Yeah. He’s not necessarily the kind of character you want representing you. You don’t want that to be your legacy in the world.

Yeah, not really. I mean, I like Joey, I think he’s fun, but he’s ultimately a tragic figure [laughs].

Are the reasons for ending the book similar to the reasons for your moving to Boston?

Yeah, pretty much. Also part of it was that I grew up in New York, and everyone seems to move to New York. No one seems to move away, and I was sick of the big city life.

But you moved to Boston, not the woods…

Oh, when you grow up in New York and you move to Boston…I moved back for a reason. I hated it there. But part of it was that I moved to Boston with one of my friends who was supposed to go to college with me and the first week because she was having withdraws.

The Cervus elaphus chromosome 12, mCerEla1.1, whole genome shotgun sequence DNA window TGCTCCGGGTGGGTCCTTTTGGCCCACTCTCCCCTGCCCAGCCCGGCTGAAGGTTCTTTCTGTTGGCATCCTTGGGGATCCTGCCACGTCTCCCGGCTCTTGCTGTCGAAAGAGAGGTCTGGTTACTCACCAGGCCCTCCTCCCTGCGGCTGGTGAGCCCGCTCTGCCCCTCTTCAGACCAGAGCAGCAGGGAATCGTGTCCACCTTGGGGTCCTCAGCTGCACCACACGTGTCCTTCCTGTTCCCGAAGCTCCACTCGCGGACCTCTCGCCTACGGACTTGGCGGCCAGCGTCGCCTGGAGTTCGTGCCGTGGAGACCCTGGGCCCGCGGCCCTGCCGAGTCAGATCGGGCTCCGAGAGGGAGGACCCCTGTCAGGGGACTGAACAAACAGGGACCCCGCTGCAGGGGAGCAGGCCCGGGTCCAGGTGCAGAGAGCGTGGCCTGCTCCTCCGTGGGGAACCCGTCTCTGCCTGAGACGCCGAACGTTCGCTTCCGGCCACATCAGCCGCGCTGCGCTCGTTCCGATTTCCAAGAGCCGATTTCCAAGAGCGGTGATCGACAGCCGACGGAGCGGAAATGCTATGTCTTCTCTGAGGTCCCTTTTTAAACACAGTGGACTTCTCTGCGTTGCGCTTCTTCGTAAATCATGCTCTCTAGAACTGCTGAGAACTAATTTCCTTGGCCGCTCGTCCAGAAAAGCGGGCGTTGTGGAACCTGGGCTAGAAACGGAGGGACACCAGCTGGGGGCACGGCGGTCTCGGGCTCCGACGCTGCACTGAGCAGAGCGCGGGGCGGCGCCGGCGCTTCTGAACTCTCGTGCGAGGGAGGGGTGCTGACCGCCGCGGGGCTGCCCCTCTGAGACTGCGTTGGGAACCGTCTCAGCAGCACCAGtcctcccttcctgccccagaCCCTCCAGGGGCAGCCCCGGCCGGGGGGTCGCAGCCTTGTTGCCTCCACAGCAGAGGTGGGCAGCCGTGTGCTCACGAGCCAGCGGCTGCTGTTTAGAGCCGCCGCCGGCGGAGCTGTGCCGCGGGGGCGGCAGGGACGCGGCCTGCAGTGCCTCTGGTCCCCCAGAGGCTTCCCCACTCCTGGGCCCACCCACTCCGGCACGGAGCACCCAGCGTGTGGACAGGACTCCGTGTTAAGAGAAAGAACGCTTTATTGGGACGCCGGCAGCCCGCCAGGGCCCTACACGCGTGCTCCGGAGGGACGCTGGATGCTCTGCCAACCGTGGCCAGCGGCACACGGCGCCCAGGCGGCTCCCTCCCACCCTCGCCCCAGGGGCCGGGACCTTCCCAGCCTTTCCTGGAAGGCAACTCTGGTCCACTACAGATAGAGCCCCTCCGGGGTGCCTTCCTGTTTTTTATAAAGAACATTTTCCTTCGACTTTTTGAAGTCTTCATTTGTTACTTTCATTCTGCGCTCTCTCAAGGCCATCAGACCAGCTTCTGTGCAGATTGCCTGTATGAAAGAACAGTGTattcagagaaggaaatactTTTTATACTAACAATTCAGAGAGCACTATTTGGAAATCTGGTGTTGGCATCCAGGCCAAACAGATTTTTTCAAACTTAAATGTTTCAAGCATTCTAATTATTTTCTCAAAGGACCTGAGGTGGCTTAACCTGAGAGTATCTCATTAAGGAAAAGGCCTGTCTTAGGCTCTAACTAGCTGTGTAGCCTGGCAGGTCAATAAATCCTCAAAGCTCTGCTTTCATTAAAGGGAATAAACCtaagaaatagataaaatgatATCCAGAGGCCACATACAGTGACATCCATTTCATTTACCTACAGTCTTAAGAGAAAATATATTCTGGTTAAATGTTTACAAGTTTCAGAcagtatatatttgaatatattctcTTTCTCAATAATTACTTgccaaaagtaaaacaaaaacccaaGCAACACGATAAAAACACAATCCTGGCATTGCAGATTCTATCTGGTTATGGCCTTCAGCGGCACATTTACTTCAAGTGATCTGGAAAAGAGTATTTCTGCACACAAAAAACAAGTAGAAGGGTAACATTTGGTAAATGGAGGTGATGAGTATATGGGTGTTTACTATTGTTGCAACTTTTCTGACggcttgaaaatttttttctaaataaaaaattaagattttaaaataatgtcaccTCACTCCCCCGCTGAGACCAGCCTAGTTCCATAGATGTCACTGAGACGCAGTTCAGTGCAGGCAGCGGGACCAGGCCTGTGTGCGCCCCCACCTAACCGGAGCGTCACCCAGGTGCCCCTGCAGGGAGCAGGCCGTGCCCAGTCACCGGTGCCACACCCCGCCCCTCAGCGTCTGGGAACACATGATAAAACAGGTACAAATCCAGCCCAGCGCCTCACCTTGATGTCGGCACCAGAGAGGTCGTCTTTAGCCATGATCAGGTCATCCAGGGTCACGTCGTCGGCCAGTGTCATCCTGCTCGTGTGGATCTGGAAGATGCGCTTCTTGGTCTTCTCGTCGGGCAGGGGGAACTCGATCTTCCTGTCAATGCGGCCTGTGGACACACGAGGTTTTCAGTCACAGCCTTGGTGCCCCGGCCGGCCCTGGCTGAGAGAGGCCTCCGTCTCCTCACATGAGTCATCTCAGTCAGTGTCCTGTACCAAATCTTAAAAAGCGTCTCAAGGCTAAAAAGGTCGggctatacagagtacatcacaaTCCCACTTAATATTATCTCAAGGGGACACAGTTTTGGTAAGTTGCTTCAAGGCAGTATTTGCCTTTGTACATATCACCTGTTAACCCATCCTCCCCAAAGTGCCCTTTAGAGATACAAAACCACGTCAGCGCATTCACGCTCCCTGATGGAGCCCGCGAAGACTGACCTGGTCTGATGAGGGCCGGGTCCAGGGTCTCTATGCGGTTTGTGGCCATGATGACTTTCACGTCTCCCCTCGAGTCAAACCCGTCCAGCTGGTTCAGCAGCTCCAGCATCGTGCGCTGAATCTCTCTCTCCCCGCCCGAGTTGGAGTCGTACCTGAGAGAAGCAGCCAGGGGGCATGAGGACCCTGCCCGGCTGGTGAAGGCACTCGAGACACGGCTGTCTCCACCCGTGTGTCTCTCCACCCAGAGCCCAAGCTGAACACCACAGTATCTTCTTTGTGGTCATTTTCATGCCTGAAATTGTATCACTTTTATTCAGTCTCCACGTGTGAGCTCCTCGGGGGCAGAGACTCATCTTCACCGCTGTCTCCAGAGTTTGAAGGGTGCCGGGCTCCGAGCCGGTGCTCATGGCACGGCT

Did the switch from photography to drawing occur around the move from Boston, back to New York?

What happened was, when I graduated from high school, I was still going out with a guy who was in high school and he still lived in New York and I lived in Boston. He like R. Crumb and had a lot of issues of Hate. So I would come home pretty much every week when I was living in Boston [laughs].

To read his comics?

To hang out with him. My excuse was that my thesis project was a photography project on ABC No Rio, which obviously in New York, so I’d have to come home for it. that was my trick that I tricked my mom into. So I came back all the time and would read all of his comics. Eventually I wanted to get into it, because I thought they seemed cool. I asked him what he thought I should read, and he said his friend said that the only comic he’ll read is Eightball.

A pretty safe recommendation.